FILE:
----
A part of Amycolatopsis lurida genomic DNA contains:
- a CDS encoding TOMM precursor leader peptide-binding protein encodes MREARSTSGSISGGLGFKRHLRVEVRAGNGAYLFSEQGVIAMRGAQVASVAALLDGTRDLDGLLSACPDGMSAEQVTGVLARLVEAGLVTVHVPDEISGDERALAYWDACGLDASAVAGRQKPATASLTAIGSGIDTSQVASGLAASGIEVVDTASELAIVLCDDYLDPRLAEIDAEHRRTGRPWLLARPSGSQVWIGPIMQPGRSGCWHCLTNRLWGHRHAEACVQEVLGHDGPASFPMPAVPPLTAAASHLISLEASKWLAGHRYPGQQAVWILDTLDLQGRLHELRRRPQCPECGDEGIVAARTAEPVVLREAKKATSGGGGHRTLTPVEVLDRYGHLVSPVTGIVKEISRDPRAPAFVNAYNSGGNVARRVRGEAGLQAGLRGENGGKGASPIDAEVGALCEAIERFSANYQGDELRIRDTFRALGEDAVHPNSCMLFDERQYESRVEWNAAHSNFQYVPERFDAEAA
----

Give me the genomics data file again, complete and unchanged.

A part of Amycolatopsis lurida genomic DNA contains:
- a CDS encoding TOMM precursor leader peptide-binding protein encodes MREARSTSGSISGGLGFKRHLRVEVRAGNGAYLFSEQGVIAMRGAQVASVAALLDGTRDLDGLLSACPDGMSAEQVTGVLARLVEAGLVTVHVPDEISGDERALAYWDACGLDASAVAGRQKPATASLTAIGSGIDTSQVASGLAASGIEVVDTASELAIVLCDDYLDPRLAEIDAEHRRTGRPWLLARPSGSQVWIGPIMQPGRSGCWHCLTNRLWGHRHAEACVQEVLGHDGPASFPMPAVPPLTAAASHLISLEASKWLAGHRYPGQQAVWILDTLDLQGRLHELRRRPQCPECGDEGIVAARTAEPVVLREAKKATSGGGGHRTLTPVEVLDRYGHLVSPVTGIVKEISRDPRAPAFVNAYNSGGNVARRVRGEAGLQAGLRGENGGKGASPIDAEVGALCEAIERFSANYQGDELRIRDTFRALGEDAVHPNSCMLFDERQYESRVEWNAAHSNFQYVPERFDAEAA